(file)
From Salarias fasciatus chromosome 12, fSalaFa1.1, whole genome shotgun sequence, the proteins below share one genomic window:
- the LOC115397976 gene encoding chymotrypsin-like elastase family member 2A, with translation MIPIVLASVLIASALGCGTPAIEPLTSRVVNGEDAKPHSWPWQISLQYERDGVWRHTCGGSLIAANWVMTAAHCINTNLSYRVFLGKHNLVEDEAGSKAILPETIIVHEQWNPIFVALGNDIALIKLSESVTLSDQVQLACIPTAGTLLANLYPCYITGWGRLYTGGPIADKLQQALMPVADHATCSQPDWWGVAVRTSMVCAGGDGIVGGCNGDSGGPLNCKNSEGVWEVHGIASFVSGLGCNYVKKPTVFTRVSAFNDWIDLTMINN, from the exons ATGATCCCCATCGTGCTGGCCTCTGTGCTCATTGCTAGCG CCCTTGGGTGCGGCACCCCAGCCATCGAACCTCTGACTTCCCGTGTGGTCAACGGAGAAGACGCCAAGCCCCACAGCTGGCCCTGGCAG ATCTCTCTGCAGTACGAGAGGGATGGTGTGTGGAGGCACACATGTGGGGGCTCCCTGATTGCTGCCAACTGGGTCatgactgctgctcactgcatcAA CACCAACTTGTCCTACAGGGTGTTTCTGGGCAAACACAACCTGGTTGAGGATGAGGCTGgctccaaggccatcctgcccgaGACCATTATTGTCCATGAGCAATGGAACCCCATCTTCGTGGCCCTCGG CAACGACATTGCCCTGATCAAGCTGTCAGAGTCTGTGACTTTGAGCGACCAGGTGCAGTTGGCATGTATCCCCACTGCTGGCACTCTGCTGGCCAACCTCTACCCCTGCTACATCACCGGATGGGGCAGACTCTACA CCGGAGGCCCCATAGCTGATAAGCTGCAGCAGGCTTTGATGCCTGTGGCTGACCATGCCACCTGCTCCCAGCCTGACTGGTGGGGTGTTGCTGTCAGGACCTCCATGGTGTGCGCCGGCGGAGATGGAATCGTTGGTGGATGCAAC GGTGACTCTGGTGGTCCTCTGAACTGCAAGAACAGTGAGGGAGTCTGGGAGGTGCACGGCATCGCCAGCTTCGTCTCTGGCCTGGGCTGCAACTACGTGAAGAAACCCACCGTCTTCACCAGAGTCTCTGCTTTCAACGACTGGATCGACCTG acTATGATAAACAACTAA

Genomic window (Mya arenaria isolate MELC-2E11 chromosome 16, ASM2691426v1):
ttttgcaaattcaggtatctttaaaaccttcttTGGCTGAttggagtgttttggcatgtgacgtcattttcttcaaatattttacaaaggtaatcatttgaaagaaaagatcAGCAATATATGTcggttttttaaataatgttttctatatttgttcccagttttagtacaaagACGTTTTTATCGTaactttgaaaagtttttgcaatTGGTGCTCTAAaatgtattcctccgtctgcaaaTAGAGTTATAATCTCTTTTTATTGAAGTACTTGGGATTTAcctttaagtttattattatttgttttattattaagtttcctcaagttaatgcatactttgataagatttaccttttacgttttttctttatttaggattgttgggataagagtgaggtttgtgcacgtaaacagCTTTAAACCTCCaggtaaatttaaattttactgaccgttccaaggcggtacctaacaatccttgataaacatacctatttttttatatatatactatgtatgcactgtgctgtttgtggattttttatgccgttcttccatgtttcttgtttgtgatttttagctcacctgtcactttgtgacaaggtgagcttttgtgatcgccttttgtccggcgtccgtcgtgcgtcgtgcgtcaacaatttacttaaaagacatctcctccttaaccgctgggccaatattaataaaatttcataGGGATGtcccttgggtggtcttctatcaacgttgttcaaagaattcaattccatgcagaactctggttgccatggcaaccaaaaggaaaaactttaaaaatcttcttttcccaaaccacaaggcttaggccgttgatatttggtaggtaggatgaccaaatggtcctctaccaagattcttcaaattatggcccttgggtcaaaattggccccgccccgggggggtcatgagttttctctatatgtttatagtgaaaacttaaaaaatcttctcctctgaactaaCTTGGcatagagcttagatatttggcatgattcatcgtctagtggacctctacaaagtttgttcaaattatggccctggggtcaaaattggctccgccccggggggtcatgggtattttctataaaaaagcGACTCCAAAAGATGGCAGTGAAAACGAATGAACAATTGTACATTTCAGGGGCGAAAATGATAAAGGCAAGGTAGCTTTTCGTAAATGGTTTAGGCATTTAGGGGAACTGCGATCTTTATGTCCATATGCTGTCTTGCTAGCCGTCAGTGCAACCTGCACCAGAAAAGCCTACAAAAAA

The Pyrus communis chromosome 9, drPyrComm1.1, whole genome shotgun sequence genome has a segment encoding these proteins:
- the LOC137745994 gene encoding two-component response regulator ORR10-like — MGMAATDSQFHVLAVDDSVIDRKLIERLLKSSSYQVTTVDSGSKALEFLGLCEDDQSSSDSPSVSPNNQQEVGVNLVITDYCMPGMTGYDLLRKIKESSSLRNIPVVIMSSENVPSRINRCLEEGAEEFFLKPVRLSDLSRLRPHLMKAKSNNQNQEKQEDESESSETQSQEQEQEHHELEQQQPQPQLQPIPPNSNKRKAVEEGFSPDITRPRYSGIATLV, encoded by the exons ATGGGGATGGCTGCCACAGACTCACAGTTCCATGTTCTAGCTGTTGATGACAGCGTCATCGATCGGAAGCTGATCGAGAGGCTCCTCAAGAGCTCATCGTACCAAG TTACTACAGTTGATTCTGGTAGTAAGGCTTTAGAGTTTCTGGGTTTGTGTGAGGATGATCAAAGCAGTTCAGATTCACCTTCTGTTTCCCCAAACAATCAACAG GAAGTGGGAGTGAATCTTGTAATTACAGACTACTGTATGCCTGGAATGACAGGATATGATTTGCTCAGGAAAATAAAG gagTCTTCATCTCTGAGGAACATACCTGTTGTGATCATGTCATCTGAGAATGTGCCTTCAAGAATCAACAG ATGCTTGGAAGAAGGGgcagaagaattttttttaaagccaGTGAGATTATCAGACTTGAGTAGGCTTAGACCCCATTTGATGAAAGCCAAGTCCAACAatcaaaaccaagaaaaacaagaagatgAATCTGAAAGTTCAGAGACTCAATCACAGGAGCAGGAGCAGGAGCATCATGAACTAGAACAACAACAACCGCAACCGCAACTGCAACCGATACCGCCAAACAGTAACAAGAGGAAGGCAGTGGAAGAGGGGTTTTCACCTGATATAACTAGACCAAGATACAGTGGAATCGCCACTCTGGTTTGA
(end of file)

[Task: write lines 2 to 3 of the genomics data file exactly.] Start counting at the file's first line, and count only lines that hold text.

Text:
- the LOC115397976 gene encoding chymotrypsin-like elastase family member 2A, with translation MIPIVLASVLIASALGCGTPAIEPLTSRVVNGEDAKPHSWPWQISLQYERDGVWRHTCGGSLIAANWVMTAAHCINTNLSYRVFLGKHNLVEDEAGSKAILPETIIVHEQWNPIFVALGNDIALIKLSESVTLSDQVQLACIPTAGTLLANLYPCYITGWGRLYTGGPIADKLQQALMPVADHATCSQPDWWGVAVRTSMVCAGGDGIVGGCNGDSGGPLNCKNSEGVWEVHGIASFVSGLGCNYVKKPTVFTRVSAFNDWIDLTMINN, from the exons ATGATCCCCATCGTGCTGGCCTCTGTGCTCATTGCTAGCG CCCTTGGGTGCGGCACCCCAGCCATCGAACCTCTGACTTCCCGTGTGGTCAACGGAGAAGACGCCAAGCCCCACAGCTGGCCCTGGCAG ATCTCTCTGCAGTACGAGAGGGATGGTGTGTGGAGGCACACATGTGGGGGCTCCCTGATTGCTGCCAACTGGGTCatgactgctgctcactgcatcAA CACCAACTTGTCCTACAGGGTGTTTCTGGGCAAACACAACCTGGTTGAGGATGAGGCTGgctccaaggccatcctgcccgaGACCATTATTGTCCATGAGCAATGGAACCCCATCTTCGTGGCCCTCGG CAACGACATTGCCCTGATCAAGCTGTCAGAGTCTGTGACTTTGAGCGACCAGGTGCAGTTGGCATGTATCCCCACTGCTGGCACTCTGCTGGCCAACCTCTACCCCTGCTACATCACCGGATGGGGCAGACTCTACA CCGGAGGCCCCATAGCTGATAAGCTGCAGCAGGCTTTGATGCCTGTGGCTGACCATGCCACCTGCTCCCAGCCTGACTGGTGGGGTGTTGCTGTCAGGACCTCCATGGTGTGCGCCGGCGGAGATGGAATCGTTGGTGGATGCAAC GGTGACTCTGGTGGTCCTCTGAACTGCAAGAACAGTGAGGGAGTCTGGGAGGTGCACGGCATCGCCAGCTTCGTCTCTGGCCTGGGCTGCAACTACGTGAAGAAACCCACCGTCTTCACCAGAGTCTCTGCTTTCAACGACTGGATCGACCTG acTATGATAAACAACTAA

Genomic window (Mya arenaria isolate MELC-2E11 chromosome 16, ASM2691426v1):